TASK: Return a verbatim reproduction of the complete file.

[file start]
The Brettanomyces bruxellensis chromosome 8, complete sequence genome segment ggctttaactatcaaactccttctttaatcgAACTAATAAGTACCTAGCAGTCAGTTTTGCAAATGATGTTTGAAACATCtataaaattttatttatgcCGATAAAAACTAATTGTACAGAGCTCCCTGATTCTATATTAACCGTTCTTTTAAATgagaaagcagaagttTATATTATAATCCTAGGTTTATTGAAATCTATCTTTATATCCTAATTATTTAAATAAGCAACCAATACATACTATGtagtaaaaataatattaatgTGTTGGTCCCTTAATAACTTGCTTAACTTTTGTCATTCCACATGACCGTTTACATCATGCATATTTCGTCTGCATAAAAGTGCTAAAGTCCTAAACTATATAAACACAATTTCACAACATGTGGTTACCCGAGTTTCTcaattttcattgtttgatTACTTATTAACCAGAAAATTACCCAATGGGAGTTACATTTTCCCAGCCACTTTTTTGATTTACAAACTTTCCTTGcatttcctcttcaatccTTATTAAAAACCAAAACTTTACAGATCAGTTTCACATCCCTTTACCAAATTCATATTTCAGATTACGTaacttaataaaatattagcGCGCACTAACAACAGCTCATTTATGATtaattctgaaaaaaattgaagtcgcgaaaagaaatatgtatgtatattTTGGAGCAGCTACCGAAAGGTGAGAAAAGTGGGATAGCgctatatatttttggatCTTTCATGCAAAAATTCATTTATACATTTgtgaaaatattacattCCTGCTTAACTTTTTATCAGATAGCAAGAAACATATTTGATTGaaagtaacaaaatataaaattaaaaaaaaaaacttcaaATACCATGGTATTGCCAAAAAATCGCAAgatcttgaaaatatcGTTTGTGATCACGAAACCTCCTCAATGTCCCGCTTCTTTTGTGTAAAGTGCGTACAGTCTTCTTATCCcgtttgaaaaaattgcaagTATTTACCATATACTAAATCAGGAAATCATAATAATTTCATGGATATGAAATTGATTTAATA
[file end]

The Brettanomyces bruxellensis chromosome 8, complete sequence genome segment ggctttaactatcaaactccttctttaatcgAACTAATAAGTACCTAGCAGTCAGTTTTGCAAATGATGTTTGAAACATCtataaaattttatttatgcCGATAAAAACTAATTGTACAGAGCTCCCTGATTCTATATTAACCGTTCTTTTAAATgagaaagcagaagttTATATTATAATCCTAGGTTTATTGAAATCTATCTTTATATCCTAATTATTTAAATAAGCAACCAATACATACTATGtagtaaaaataatattaatgTGTTGGTCCCTTAATAACTTGCTTAACTTTTGTCATTCCACATGACCGTTTACATCATGCATATTTCGTCTGCATAAAAGTGCTAAAGTCCTAAACTATATAAACACAATTTCACAACATGTGGTTACCCGAGTTTCTcaattttcattgtttgatTACTTATTAACCAGAAAATTACCCAATGGGAGTTACATTTTCCCAGCCACTTTTTTGATTTACAAACTTTCCTTGcatttcctcttcaatccTTATTAAAAACCAAAACTTTACAGATCAGTTTCACATCCCTTTACCAAATTCATATTTCAGATTACGTaacttaataaaatattagcGCGCACTAACAACAGCTCATTTATGATtaattctgaaaaaaattgaagtcgcgaaaagaaatatgtatgtatattTTGGAGCAGCTACCGAAAGGTGAGAAAAGTGGGATAGCgctatatatttttggatCTTTCATGCAAAAATTCATTTATACATTTgtgaaaatattacattCCTGCTTAACTTTTTATCAGATAGCAAGAAACATATTTGATTGaaagtaacaaaatataaaattaaaaaaaaaaacttcaaATACCATGGTATTGCCAAAAAATCGCAAgatcttgaaaatatcGTTTGTGATCACGAAACCTCCTCAATGTCCCGCTTCTTTTGTGTAAAGTGCGTACAGTCTTCTTATCCcgtttgaaaaaattgcaagTATTTACCATATACTAAATCAGGAAATCATAATAATTTCATGGATATGAAATTGATTTAATA